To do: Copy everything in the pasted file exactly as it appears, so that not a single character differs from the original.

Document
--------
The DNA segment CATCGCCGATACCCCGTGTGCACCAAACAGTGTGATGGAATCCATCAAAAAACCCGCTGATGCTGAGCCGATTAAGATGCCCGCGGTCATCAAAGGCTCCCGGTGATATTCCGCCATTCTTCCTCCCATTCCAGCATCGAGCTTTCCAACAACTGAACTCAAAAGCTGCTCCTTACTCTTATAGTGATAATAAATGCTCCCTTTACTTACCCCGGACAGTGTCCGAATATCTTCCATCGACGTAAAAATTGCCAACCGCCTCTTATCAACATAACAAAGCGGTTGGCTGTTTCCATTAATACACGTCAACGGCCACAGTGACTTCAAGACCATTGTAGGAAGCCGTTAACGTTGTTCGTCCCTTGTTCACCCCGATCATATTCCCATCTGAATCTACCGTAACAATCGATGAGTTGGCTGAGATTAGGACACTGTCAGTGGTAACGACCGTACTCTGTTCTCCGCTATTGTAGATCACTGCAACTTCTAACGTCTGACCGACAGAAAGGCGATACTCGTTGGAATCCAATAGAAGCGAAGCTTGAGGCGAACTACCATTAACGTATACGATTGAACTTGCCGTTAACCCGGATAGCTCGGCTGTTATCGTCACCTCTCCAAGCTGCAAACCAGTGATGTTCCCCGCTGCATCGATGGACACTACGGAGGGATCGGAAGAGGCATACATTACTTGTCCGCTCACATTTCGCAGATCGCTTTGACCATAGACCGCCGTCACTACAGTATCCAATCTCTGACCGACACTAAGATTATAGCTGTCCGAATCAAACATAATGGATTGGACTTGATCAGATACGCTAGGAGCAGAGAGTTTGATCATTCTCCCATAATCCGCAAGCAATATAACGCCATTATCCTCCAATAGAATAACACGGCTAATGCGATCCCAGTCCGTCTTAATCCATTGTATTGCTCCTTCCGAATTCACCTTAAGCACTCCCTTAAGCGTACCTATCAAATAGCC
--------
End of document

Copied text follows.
The DNA segment CATCGCCGATACCCCGTGTGCACCAAACAGTGTGATGGAATCCATCAAAAAACCCGCTGATGCTGAGCCGATTAAGATGCCCGCGGTCATCAAAGGCTCCCGGTGATATTCCGCCATTCTTCCTCCCATTCCAGCATCGAGCTTTCCAACAACTGAACTCAAAAGCTGCTCCTTACTCTTATAGTGATAATAAATGCTCCCTTTACTTACCCCGGACAGTGTCCGAATATCTTCCATCGACGTAAAAATTGCCAACCGCCTCTTATCAACATAACAAAGCGGTTGGCTGTTTCCATTAATACACGTCAACGGCCACAGTGACTTCAAGACCATTGTAGGAAGCCGTTAACGTTGTTCGTCCCTTGTTCACCCCGATCATATTCCCATCTGAATCTACCGTAACAATCGATGAGTTGGCTGAGATTAGGACACTGTCAGTGGTAACGACCGTACTCTGTTCTCCGCTATTGTAGATCACTGCAACTTCTAACGTCTGACCGACAGAAAGGCGATACTCGTTGGAATCCAATAGAAGCGAAGCTTGAGGCGAACTACCATTAACGTATACGATTGAACTTGCCGTTAACCCGGATAGCTCGGCTGTTATCGTCACCTCTCCAAGCTGCAAACCAGTGATGTTCCCCGCTGCATCGATGGACACTACGGAGGGATCGGAAGAGGCATACATTACTTGTCCGCTCACATTTCGCAGATCGCTTTGACCATAGACCGCCGTCACTACAGTATCCAATCTCTGACCGACACTAAGATTATAGCTGTCCGAATCAAACATAATGGATTGGACTTGATCAGATACGCTAGGAGCAGAGAGTTTGATCATTCTCCCATAATCCGCAAGCAATATAACGCCATTATCCTCCAATAGAATAACACGGCTAATGCGATCCCAGTCCGTCTTAATCCATTGTATTGCTCCTTCCGAATTCACCTTAAGCACTCCCTTAAGCGTACCTATCAAATAGCC